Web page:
Comic Book Legends Revealed #381

Welcome to the three hundred and eighty-first in a series of examinations of comic book legends and whether they are true or false. This week, discover Wizard of Oz comics…from over a century ago! Plus, was Jack Staff originally Union Jack? And what was the deal with Kitty Pryde’s disappearance during Chris Claremont’s second X-Men run?

Click here for an archive of the previous three hundred and eighty.

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One Response to “Comic Book Legends Revealed #381”

  1. As always, good stuff. But a couple of tiny errors crept in. The book “The Marvelous Land of Oz” came out in 1904, not 1905. Baum’s major Oz output for 1905 was “The Woggle-Bug Book”, a rather silly, inconsequential story about one of the new characters from “Land” having adventures in America and other parts of the world; and a play, “The Woggle-Bug”, which was sort of a sequel to the then-still popular stageplay version of “The Wizard of Oz”, in that it was a stage adaptation of “The Land of Oz”—without any characters who were then appearing in “The Wizard of Oz”! Elements of “The Woggle-Bug Book” were also incorporated. The “Queer Visitors from the Marvelous Land of Oz” comic page was designed to be publicity for both the books and stage play (which did not do well at all, and never made it to Broadway), but it ended up running only twenty-six weeks, so it wasn’t really a hit, either.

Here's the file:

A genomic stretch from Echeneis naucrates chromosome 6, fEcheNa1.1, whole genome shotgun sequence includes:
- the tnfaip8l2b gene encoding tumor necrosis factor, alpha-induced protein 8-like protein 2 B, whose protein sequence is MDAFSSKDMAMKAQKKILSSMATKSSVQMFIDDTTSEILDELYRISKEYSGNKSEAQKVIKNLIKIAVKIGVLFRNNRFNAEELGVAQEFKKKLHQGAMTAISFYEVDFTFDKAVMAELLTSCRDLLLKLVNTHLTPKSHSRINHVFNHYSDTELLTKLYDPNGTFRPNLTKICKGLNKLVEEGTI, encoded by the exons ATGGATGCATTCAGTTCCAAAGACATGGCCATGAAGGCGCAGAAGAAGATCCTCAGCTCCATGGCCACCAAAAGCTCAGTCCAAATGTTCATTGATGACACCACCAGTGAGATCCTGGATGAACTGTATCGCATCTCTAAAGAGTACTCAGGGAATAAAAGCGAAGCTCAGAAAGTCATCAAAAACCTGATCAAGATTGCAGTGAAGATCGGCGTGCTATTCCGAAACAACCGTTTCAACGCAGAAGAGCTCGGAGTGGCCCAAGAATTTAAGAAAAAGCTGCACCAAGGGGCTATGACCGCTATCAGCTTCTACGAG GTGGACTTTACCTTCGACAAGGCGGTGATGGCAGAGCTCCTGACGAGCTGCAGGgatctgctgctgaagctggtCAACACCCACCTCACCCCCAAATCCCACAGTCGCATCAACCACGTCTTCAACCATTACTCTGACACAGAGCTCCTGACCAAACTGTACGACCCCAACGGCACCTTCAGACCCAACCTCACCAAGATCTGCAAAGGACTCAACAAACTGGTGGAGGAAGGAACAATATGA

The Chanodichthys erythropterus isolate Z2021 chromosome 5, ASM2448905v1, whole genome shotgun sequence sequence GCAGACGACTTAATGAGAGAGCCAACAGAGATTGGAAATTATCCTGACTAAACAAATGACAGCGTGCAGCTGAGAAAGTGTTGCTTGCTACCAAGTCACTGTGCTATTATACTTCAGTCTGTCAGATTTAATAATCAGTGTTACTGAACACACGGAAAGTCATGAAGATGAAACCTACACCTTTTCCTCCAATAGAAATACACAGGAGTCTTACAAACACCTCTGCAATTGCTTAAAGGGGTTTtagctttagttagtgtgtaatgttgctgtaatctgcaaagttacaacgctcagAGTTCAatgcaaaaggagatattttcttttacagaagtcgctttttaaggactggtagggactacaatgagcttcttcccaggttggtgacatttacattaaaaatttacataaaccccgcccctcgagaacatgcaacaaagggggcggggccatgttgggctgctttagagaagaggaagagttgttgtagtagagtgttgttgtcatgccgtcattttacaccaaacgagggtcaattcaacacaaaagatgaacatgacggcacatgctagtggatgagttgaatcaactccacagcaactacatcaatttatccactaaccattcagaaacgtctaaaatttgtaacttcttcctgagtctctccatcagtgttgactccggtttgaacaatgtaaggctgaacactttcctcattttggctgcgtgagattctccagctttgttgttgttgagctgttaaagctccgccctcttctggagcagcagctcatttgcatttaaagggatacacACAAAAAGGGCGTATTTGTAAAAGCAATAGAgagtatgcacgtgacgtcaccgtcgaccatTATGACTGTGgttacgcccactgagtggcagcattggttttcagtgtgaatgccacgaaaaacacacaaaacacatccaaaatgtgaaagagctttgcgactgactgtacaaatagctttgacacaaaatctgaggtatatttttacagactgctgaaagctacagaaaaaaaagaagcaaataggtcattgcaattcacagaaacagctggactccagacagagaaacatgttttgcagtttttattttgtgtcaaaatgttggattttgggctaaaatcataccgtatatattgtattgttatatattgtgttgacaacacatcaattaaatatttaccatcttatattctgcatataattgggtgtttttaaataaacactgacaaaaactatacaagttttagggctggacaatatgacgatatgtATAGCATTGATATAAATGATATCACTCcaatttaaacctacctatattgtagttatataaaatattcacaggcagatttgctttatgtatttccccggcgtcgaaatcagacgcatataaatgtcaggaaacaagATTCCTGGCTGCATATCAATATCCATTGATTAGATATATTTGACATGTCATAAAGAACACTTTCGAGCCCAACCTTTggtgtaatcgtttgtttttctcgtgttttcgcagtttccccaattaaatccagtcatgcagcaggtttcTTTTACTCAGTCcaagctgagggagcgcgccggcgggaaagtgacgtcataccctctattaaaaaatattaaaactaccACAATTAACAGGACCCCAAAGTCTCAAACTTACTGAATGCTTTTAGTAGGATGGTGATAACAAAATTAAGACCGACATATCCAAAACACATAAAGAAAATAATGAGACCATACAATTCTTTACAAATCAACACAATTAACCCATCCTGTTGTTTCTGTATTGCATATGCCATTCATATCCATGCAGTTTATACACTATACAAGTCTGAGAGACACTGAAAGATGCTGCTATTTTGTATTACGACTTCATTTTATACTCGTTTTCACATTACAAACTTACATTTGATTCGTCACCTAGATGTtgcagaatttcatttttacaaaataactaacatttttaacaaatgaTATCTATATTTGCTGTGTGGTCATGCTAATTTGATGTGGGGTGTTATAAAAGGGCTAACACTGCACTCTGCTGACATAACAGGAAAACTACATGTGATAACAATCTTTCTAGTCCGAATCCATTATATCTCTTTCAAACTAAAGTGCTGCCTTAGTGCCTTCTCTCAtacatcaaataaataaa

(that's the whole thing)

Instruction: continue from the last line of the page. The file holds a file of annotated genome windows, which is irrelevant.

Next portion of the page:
Knowledge of “Queer Visitors” was lost for many years until Baum historian and illustrator Dick Martin rediscovered it in newspaper archives in the 1950s. Seeing the potential for a book, he approached Reilly and Lee, the publishers of the Oz books at that time, and they were interested. The storyline was heavily adapted by a Reilly and Lee editor, but Martin did indeed illustrate “The Visitors from Oz”, which came out in 1961. Finally, both the “Queer Visitors” and “Denslow’s Scarecrow and Tin-Man” pages, full sized and in color, alongside more about the history of Oz comics (including parts of an unpublished Oz strip from the 1920s by then-Oz author and illustrator Ruth Plumly Thompson and John R. Neill) are available in the book “Queer Visitors from the Marvelous Land of Oz” from Sunday Press Books.

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